Fast & Furious 9 Director Explains Why He Wanted A Director’s Cut

Fast & Furious 9

As the highest-grossing Hollywood blockbuster released since the beginning of 2020, Fast & Furious 9‘s box office haul of $716 million and counting showed that even a pandemic was no match for family. A 59 percent score on Rotten Tomatoes makes it one of the worst-reviewed entries since the initial reinvention a decade ago, but an audience score of 82% proves the fans are more than happy with the outcome.

At 143 minutes, F9 is a whole lot of movie as it is, but that hasn’t stopped the home video release from being burdened with a Director’s Cut, albeit one that only adds an extra seven minutes. While Zack Snyder would openly laugh in the face of an extended version with such a paltry amount of new footage, director Justin Lin explained in a new interview with ScreenRant why he decided it was a worthwhile endeavor.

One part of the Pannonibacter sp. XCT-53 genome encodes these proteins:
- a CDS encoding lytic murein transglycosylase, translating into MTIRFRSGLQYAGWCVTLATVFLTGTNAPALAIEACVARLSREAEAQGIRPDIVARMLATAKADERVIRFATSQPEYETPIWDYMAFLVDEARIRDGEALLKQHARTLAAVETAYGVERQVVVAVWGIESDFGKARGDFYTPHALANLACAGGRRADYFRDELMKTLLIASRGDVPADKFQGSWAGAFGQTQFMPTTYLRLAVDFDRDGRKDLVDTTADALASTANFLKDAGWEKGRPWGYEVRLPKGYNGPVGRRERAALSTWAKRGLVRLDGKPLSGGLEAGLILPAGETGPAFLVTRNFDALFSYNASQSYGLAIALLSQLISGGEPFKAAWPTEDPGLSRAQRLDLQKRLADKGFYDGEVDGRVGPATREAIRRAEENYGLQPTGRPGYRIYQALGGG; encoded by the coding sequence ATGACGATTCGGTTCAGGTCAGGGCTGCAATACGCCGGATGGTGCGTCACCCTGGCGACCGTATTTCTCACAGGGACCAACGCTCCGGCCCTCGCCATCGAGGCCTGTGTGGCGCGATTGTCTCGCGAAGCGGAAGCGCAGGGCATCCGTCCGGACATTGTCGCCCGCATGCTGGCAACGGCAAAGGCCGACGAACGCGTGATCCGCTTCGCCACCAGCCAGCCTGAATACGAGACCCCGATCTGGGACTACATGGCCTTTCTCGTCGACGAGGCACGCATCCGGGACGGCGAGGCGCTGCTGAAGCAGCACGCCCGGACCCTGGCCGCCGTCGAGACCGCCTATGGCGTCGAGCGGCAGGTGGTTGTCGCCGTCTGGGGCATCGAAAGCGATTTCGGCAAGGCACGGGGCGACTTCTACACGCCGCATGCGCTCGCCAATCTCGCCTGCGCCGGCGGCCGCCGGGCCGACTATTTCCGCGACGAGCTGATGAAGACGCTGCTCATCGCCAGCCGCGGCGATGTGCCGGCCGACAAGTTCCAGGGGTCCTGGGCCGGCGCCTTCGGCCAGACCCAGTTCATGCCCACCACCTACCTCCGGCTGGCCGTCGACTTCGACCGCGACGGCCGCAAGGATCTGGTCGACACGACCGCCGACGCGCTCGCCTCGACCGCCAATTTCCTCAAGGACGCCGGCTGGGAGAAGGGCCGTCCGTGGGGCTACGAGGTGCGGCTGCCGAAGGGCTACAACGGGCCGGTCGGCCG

“Well, it’s interesting, because a lot of times when you see and hear extended cut, you’re like, ‘Oh’, you watch it and you’re like, ‘Wait, was this like an extra punch in a fight’, or whatever. But I can tell you, I think developing this film… I think coming back, we had even more. It felt like it was like three movies that were squished into one. I don’t even think Fast 9, or F9, is a film. It almost just feels like it was a point in time to be able to connect all these characters. And so, when we were going to the theatrical release, I just felt like, for pacing, I had to take some out. Not for quality, it was just pacing. And so, to be able to have this opportunity, to be able to share everything with the audience, that’s exciting, just to have this medium.”

If you’ll believe it, the lengthier scenes restored to their original glory largely focus on family, deepening the relationship between the Toretto siblings, one that grew so fractious that we never heard any mention of Jakob for 20 years. Now, he’s burst back onto the scene with forearms like holiday hams, using them to rappel the entire length of Edinburgh in a straight line—something you most definitely cannot do.

Fast & Furious 9, except with seven more minutes of both fastness and furiosity? Yes please, and we can expect this one to dislodge the Snyder Cut from the sales charts in short order.